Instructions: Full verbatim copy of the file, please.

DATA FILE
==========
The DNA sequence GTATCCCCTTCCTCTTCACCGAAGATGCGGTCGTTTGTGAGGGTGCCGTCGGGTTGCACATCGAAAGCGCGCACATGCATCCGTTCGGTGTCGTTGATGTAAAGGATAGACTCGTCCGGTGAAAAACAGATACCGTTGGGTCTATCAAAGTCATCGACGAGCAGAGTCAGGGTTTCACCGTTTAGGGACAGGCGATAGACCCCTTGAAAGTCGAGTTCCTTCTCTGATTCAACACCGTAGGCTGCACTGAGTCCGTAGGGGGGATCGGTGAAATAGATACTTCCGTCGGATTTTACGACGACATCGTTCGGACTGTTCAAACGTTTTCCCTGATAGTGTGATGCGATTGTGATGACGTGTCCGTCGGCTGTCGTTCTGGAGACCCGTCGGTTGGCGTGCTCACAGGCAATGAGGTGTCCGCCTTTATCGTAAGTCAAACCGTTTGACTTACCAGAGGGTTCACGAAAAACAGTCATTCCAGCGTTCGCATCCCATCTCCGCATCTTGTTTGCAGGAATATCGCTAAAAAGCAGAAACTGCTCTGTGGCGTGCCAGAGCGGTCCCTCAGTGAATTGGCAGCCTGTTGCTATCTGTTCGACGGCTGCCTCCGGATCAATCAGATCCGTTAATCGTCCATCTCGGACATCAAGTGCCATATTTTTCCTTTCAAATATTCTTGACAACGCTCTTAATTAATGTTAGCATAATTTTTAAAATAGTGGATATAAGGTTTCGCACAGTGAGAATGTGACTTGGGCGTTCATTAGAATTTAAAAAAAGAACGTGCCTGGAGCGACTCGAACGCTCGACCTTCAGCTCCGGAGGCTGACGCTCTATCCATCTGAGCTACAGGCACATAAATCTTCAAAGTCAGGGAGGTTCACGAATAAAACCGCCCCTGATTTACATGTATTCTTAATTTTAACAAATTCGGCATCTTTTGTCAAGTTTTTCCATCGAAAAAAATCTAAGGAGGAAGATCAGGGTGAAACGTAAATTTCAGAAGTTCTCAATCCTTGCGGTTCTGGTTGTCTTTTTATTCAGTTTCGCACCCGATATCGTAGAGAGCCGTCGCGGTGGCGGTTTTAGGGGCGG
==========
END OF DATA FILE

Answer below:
The DNA sequence GTATCCCCTTCCTCTTCACCGAAGATGCGGTCGTTTGTGAGGGTGCCGTCGGGTTGCACATCGAAAGCGCGCACATGCATCCGTTCGGTGTCGTTGATGTAAAGGATAGACTCGTCCGGTGAAAAACAGATACCGTTGGGTCTATCAAAGTCATCGACGAGCAGAGTCAGGGTTTCACCGTTTAGGGACAGGCGATAGACCCCTTGAAAGTCGAGTTCCTTCTCTGATTCAACACCGTAGGCTGCACTGAGTCCGTAGGGGGGATCGGTGAAATAGATACTTCCGTCGGATTTTACGACGACATCGTTCGGACTGTTCAAACGTTTTCCCTGATAGTGTGATGCGATTGTGATGACGTGTCCGTCGGCTGTCGTTCTGGAGACCCGTCGGTTGGCGTGCTCACAGGCAATGAGGTGTCCGCCTTTATCGTAAGTCAAACCGTTTGACTTACCAGAGGGTTCACGAAAAACAGTCATTCCAGCGTTCGCATCCCATCTCCGCATCTTGTTTGCAGGAATATCGCTAAAAAGCAGAAACTGCTCTGTGGCGTGCCAGAGCGGTCCCTCAGTGAATTGGCAGCCTGTTGCTATCTGTTCGACGGCTGCCTCCGGATCAATCAGATCCGTTAATCGTCCATCTCGGACATCAAGTGCCATATTTTTCCTTTCAAATATTCTTGACAACGCTCTTAATTAATGTTAGCATAATTTTTAAAATAGTGGATATAAGGTTTCGCACAGTGAGAATGTGACTTGGGCGTTCATTAGAATTTAAAAAAAGAACGTGCCTGGAGCGACTCGAACGCTCGACCTTCAGCTCCGGAGGCTGACGCTCTATCCATCTGAGCTACAGGCACATAAATCTTCAAAGTCAGGGAGGTTCACGAATAAAACCGCCCCTGATTTACATGTATTCTTAATTTTAACAAATTCGGCATCTTTTGTCAAGTTTTTCCATCGAAAAAAATCTAAGGAGGAAGATCAGGGTGAAACGTAAATTTCAGAAGTTCTCAATCCTTGCGGTTCTGGTTGTCTTTTTATTCAGTTTCGCACCCGATATCGTAGAGAGCCGTCGCGGTGGCGGTTTTAGGGGCGG